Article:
In third grade, students select and combine skills to read fluently with meaning and purpose. They apply comprehension and vocabulary strategies to informational text and a wider variety of literary genres including poetry. Students demonstrate comprehension by participating in discussions, writing responses, and using key details and evidence from text to support their thinking. They explore author point of view and also begin to infer meaning from texts. They read for pleasure and choose books based on personal preference, topic, or author.
Students are writing longer texts, especially narratives. They embed their ideas in time and place and develop characters through detail and dialogue. Students organize around a central idea and elaborate using complete sentences. Their writing is often divided into sections through paragraphing or book parts (e.g., table of contents, chapters) and follows logical sequencing. Information gathering as part of the planning process is common, and students are becoming more selective about vocabulary, especially when writing informational texts. They conduct short research using a variety of print and digital sources. They listen to other’s writing, offer feedback, and begin to consider suggestions from others about their own writing.
In fourth grade, students read skillfully with meaning and purpose using appropriate comprehension and vocabulary strategies. They examine multiple points of view and the structural elements of text. Emphasis is on drawing evidence from text as they read, discuss, reflect, and respond to informational text and a wide variety of literary genres with an inclusion of texts from other cultures. They explore the theme of texts and begin to move from integrating information from one text to several texts. Students read for pleasure and continue to choose books based on personal preference, topic, theme, or author.
Students write for a range of purposes, including describing, telling a story, and explaining. They produce writing that goes beyond formulaic compositions to more self-directed pieces that include domain-specific vocabulary, precise language, and using transition words to convey meaning. Because they are aware of the interdependence of the topic, audience, purpose, and form, they select and sometimes adapt basic forms to meet specific requirements. Their understanding and use of figurative language introduces imagery to their writing. Informational writing reflects understanding of specific purpose, often requiring gathering, paraphrasing, and synthesizing facts and details from a number of resources to express and justify an opinion. There is an increased use of technology, including the internet. Students are more aware of the conventions of writing as they reflect on their strengths and weaknesses and strive to improve.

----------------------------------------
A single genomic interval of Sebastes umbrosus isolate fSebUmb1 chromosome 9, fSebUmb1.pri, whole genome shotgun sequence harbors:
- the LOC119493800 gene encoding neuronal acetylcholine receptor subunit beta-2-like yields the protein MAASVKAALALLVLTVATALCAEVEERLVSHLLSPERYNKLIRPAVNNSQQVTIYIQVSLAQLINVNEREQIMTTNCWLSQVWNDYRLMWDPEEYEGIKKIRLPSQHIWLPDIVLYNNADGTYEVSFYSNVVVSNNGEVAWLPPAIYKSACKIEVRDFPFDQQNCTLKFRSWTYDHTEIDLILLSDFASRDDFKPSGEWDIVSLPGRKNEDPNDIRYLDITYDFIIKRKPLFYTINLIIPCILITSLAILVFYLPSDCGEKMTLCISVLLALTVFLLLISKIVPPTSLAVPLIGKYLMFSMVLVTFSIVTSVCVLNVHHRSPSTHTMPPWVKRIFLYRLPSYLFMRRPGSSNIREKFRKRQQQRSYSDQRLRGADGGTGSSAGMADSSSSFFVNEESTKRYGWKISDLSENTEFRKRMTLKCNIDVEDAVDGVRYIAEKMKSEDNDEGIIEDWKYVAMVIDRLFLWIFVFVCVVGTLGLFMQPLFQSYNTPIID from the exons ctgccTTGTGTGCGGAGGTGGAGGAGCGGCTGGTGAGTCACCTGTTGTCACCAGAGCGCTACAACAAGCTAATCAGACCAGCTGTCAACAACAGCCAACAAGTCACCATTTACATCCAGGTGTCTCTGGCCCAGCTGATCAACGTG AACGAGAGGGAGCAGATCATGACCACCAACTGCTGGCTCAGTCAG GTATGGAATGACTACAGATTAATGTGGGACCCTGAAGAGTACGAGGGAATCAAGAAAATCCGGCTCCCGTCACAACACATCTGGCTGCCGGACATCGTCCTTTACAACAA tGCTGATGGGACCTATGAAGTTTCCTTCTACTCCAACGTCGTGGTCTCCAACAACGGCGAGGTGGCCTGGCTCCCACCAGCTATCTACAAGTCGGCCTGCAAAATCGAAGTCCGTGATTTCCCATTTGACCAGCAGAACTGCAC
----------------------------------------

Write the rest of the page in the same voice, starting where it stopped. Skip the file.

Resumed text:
In fifth grade, students broaden and deepen their understanding of informational and literary text through comparing and contrasting. Students reflect on their skills and adjust their comprehension and vocabulary strategies to become better readers. They use textual evidence and quote accurately to support their analyses and interpretations. Using evidence from multiple texts, students discuss, reflect, and respond to a wide variety of literary genres and informational text. Students read for pleasure, choosing books based on personal preference, topic, genre, theme, or author. Students develop a strong personal voice in their writing beginning in fifth grade. This is demonstrated by the way they sometimes inject humor into their narratives and support their opinions with credible reasons. Students use precise, specialized vocabulary appropriately in content-area writing. Students develop their writing craft with an emphasis on pacing and an awareness of style. They experiment with sentence length and complex sentence structures and vary leads and endings. Students are able to summarize and synthesize important works to include in their compositions.